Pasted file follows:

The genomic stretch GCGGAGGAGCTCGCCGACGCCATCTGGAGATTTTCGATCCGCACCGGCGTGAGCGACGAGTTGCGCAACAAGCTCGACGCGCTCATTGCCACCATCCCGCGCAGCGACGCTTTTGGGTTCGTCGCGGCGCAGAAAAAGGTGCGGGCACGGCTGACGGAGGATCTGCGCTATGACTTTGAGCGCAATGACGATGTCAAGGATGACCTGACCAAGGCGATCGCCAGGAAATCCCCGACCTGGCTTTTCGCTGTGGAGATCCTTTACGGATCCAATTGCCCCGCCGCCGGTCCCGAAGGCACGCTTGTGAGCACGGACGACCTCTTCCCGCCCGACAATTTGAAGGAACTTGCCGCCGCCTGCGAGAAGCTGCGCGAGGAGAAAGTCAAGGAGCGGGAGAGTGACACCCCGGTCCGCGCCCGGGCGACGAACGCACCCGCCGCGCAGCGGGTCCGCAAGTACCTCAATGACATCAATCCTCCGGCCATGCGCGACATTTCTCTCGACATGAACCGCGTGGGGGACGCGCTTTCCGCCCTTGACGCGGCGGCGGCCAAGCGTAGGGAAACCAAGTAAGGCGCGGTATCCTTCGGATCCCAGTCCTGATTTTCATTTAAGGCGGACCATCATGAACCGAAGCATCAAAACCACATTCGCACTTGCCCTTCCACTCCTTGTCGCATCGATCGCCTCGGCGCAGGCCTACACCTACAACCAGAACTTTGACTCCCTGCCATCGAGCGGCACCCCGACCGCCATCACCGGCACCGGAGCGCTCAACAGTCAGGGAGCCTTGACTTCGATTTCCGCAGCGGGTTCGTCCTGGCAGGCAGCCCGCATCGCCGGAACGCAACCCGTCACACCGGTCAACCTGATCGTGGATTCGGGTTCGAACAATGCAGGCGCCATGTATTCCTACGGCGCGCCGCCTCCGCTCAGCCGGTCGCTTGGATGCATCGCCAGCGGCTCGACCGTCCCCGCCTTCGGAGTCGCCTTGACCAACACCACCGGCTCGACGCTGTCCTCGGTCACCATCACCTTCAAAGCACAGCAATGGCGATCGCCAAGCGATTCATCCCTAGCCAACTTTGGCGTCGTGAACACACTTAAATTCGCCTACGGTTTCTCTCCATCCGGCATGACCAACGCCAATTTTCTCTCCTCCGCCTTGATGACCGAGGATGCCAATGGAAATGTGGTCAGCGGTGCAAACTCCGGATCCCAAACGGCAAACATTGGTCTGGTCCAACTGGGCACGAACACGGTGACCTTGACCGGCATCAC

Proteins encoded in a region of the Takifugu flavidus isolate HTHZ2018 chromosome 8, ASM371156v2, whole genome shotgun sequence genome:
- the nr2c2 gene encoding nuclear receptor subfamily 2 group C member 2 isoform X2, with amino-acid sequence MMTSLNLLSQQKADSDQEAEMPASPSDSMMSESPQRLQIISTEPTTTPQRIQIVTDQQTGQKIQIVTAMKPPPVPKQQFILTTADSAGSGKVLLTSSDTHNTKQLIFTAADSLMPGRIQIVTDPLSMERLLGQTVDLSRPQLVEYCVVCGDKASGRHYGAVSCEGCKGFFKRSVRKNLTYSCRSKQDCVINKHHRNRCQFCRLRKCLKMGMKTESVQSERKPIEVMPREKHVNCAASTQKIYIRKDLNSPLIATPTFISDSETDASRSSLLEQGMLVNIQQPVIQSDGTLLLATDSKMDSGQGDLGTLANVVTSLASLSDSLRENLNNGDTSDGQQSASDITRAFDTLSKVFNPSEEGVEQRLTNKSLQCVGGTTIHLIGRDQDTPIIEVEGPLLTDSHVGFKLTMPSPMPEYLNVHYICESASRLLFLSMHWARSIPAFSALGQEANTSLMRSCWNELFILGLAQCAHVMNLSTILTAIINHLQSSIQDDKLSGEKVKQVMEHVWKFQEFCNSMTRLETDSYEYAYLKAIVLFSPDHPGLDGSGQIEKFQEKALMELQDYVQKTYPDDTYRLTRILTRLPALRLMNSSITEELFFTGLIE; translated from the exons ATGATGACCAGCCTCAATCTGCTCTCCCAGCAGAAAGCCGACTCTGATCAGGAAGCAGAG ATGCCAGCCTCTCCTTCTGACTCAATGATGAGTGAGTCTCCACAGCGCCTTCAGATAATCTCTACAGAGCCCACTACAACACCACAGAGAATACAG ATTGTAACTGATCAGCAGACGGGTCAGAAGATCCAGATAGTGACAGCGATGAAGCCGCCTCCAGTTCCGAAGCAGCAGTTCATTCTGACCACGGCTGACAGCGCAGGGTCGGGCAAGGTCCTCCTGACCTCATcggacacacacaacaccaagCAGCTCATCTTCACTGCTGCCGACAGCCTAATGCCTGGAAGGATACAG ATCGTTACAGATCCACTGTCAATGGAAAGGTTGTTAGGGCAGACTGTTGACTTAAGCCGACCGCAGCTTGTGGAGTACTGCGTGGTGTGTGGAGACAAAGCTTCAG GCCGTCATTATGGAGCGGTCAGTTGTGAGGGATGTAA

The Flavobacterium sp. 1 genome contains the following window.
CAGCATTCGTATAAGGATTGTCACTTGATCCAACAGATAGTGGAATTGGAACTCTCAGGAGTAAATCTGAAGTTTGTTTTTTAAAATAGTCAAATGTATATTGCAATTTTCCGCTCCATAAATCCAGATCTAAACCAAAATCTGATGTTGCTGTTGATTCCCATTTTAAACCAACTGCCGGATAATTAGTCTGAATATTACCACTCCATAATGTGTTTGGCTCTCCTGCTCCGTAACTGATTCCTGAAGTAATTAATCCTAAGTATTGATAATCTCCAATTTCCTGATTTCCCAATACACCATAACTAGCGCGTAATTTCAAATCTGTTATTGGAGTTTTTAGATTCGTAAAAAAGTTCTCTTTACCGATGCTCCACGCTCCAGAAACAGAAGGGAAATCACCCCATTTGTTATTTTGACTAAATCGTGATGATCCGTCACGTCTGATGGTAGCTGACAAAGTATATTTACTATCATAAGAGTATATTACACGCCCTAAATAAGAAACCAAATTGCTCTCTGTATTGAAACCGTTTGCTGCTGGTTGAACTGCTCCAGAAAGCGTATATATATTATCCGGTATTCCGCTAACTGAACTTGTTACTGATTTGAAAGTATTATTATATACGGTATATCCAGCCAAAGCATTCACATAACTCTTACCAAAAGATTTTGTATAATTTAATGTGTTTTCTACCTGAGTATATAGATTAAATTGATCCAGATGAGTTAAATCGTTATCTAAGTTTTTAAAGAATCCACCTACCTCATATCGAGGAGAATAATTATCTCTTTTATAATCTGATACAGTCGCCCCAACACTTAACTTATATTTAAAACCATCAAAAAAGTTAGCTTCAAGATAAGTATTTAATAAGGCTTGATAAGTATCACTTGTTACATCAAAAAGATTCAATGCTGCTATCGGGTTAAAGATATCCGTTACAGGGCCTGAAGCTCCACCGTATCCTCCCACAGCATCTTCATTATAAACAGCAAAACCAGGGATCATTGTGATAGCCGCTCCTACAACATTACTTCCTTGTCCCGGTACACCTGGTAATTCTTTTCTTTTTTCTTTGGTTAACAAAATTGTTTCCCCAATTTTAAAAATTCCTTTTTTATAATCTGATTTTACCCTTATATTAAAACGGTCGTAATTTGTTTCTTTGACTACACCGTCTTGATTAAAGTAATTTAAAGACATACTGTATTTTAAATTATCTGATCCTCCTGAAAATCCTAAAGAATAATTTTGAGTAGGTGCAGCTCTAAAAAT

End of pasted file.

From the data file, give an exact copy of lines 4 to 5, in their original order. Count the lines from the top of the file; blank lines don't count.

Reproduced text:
The Flavobacterium sp. 1 genome contains the following window.
CAGCATTCGTATAAGGATTGTCACTTGATCCAACAGATAGTGGAATTGGAACTCTCAGGAGTAAATCTGAAGTTTGTTTTTTAAAATAGTCAAATGTATATTGCAATTTTCCGCTCCATAAATCCAGATCTAAACCAAAATCTGATGTTGCTGTTGATTCCCATTTTAAACCAACTGCCGGATAATTAGTCTGAATATTACCACTCCATAATGTGTTTGGCTCTCCTGCTCCGTAACTGATTCCTGAAGTAATTAATCCTAAGTATTGATAATCTCCAATTTCCTGATTTCCCAATACACCATAACTAGCGCGTAATTTCAAATCTGTTATTGGAGTTTTTAGATTCGTAAAAAAGTTCTCTTTACCGATGCTCCACGCTCCAGAAACAGAAGGGAAATCACCCCATTTGTTATTTTGACTAAATCGTGATGATCCGTCACGTCTGATGGTAGCTGACAAAGTATATTTACTATCATAAGAGTATATTACACGCCCTAAATAAGAAACCAAATTGCTCTCTGTATTGAAACCGTTTGCTGCTGGTTGAACTGCTCCAGAAAGCGTATATATATTATCCGGTATTCCGCTAACTGAACTTGTTACTGATTTGAAAGTATTATTATATACGGTATATCCAGCCAAAGCATTCACATAACTCTTACCAAAAGATTTTGTATAATTTAATGTGTTTTCTACCTGAGTATATAGATTAAATTGATCCAGATGAGTTAAATCGTTATCTAAGTTTTTAAAGAATCCACCTACCTCATATCGAGGAGAATAATTATCTCTTTTATAATCTGATACAGTCGCCCCAACACTTAACTTATATTTAAAACCATCAAAAAAGTTAGCTTCAAGATAAGTATTTAATAAGGCTTGATAAGTATCACTTGTTACATCAAAAAGATTCAATGCTGCTATCGGGTTAAAGATATCCGTTACAGGGCCTGAAGCTCCACCGTATCCTCCCACAGCATCTTCATTATAAACAGCAAAACCAGGGATCATTGTGATAGCCGCTCCTACAACATTACTTCCTTGTCCCGGTACACCTGGTAATTCTTTTCTTTTTTCTTTGGTTAACAAAATTGTTTCCCCAATTTTAAAAATTCCTTTTTTATAATCTGATTTTACCCTTATATTAAAACGGTCGTAATTTGTTTCTTTGACTACACCGTCTTGATTAAAGTAATTTAAAGACATACTGTATTTTAAATTATCTGATCCTCCTGAAAATCCTAAAGAATAATTTTGAGTAGGTGCAGCTCTAAAAAT